Last week, Urban Movement Labs announced another company joining the UAM Partnership. Skyroads, developer of intelligent systems for scaling advanced air mobility, will collaborate with the City of Los Angeles in addition to UAM operators and OEMs to study applications for its systems. Skyroads has developed two solutions that could be key for the future UAM: the Automated Airspace Management and Vehicle Guidance Systems.

According to the announcement from UML, the technology offered by Skyroads will integrate safe drone and eVTOL operations into the urban airspace. Their Automated Airspace Management System is a new decentralized networking system for the intelligent infrastructure that will be required to ensure safety and efficiency in air traffic management, and especially in complex urban airspaces.

Achim Kostron, Chief Commercial Officer at Skyroads, commented on the new partnership: “New methods of multi-agency coordination need to be tested to bring all relevant stakeholders to the table and assure that all preconditions for this new transport mode are met. Jointly with UML, we are making sure this happens in a sustainable and socially beneficial way.” 

Yet another company joined UML in its UAM Partnership last month. Aviation operator Helinet will assist in exploring integration of new eVTOL technology into their operations in a way that reduces impact on the community. Helinet brings a wide range of expertise in chartered passenger travel, time-sensitive transportation of medical supplies, rapid parcel delivery, aerial firefighting, and filming from the sky. Helinet can also contribute knowledge of requirements for ground-based infrastructure—such as optimal capacities for electric charging stations.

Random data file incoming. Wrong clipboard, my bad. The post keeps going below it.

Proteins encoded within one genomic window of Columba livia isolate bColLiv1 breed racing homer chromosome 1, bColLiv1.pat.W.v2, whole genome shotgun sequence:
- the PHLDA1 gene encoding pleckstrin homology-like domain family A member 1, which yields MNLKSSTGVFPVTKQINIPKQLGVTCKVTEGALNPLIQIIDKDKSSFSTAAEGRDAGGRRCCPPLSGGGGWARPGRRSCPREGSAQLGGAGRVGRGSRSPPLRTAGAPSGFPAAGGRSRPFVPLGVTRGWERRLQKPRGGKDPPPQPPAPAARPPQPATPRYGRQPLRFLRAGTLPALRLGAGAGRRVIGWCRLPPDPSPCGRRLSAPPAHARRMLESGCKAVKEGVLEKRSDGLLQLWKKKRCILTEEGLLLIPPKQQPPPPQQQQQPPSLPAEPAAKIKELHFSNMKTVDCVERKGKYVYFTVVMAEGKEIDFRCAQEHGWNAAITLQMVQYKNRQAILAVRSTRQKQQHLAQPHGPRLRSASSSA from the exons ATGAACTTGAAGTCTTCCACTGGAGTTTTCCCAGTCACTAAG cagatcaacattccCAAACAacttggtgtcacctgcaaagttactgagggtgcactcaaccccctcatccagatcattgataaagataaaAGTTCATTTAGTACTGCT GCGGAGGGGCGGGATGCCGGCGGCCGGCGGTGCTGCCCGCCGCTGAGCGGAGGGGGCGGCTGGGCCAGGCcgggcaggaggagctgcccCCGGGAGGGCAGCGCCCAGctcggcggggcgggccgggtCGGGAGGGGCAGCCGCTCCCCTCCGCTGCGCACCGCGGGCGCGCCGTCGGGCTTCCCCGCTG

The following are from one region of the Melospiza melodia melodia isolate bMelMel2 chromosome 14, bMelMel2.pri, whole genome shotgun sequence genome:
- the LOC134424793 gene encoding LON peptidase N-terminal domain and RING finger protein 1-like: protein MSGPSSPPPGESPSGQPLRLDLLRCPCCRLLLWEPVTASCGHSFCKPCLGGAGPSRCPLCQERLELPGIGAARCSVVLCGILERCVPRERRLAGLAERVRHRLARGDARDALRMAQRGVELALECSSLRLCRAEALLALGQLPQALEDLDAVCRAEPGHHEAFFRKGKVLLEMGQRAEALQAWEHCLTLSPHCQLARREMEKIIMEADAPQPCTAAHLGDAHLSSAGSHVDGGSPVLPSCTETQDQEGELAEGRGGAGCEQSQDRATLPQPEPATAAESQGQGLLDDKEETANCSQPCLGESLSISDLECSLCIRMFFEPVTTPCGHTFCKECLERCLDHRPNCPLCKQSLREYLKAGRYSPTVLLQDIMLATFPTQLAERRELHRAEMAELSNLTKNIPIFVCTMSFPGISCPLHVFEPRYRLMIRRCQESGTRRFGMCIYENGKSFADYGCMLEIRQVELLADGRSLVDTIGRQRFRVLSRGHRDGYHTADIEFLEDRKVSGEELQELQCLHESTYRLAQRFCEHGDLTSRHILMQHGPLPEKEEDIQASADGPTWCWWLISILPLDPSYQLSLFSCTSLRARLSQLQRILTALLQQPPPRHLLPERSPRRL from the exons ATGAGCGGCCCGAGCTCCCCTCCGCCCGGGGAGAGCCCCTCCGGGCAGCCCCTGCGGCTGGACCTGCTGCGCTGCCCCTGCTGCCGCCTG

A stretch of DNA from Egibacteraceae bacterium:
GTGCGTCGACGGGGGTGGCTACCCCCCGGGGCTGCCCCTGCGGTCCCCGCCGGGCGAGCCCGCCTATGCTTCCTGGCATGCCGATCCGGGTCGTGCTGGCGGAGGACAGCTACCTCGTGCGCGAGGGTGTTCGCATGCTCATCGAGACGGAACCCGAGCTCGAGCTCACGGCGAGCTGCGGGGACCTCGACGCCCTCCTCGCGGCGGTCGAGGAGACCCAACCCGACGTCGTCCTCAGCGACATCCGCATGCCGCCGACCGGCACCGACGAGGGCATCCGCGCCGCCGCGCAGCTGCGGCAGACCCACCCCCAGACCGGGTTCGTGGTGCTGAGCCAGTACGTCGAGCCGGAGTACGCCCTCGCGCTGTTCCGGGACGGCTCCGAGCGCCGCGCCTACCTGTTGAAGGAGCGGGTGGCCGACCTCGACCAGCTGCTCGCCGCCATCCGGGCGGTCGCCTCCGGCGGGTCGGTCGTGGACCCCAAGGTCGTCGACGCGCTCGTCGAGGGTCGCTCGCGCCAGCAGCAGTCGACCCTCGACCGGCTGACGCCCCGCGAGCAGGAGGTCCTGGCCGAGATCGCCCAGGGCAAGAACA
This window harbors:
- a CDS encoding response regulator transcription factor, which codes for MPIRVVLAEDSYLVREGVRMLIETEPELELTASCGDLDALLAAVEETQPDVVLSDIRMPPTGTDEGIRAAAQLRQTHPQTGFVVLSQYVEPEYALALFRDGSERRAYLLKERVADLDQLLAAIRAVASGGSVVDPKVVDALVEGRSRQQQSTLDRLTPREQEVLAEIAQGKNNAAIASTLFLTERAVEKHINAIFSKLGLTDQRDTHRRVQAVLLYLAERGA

UML announced that Helinet joined as a new partner at the end of April. This partnership will explore how aviation operators could integrate new eVTOL technology into operations to reduce community impacts. (Photo courtesy of Helinet)

The Helinet team will be involved in testing advanced air mobility aircraft and exploration of potential routes. UML’s Sam Morrissey noted that the UAM Partnership will benefit from Helinet’s expertise, which will “inform policy development for both aerial operations and ground-based infrastructure needs,” he said. “Additionally, the social-focused use cases, such as transporting critically ill children to hospitals, organ delivery, and firefighting missions, represent a huge value to the partnership members.” 

The UAM Partnership was first announced by Los Angeles Mayor Eric Garcetti at the end of 2020. “The Urban Air Mobility Partnership will make our city a force for cleaner skies, safer transportation, expanded prosperity, and stunning innovation, and provide a template for how other local governments can take this new technology to even greater heights,” Garcetti stated. The UAM Partnership initially began as a year-long project, but it continues to evolve as a key force in the advanced air mobility industry.

The post Urban Movement Labs Is Bringing Advanced Air Mobility to Los Angeles appeared first on Aviation Today.

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First-Quarter Updates from Archer, Joby, and Eve

The newly formed Eve Holding began trading on the New York Stock Exchange last week. Two eVTOL developers, Joby Aviation and Archer Aviation, released their financial results from the first quarter of 2022. (Photo, courtesy of Eve)

Last week, Joby Aviation and Archer Aviation released the details of their first-quarter financial results, and Eve Holding began trading on the New York Stock Exchange following their combination with Zanite Acquisition Corp. 

Eve, a subsidiary of Embraer and previously referred to as Eve Urban Air Mobility (UAM), was listed on the NYSE as EVEX on May 10. The business combination was first announced to the public at the end of 2021.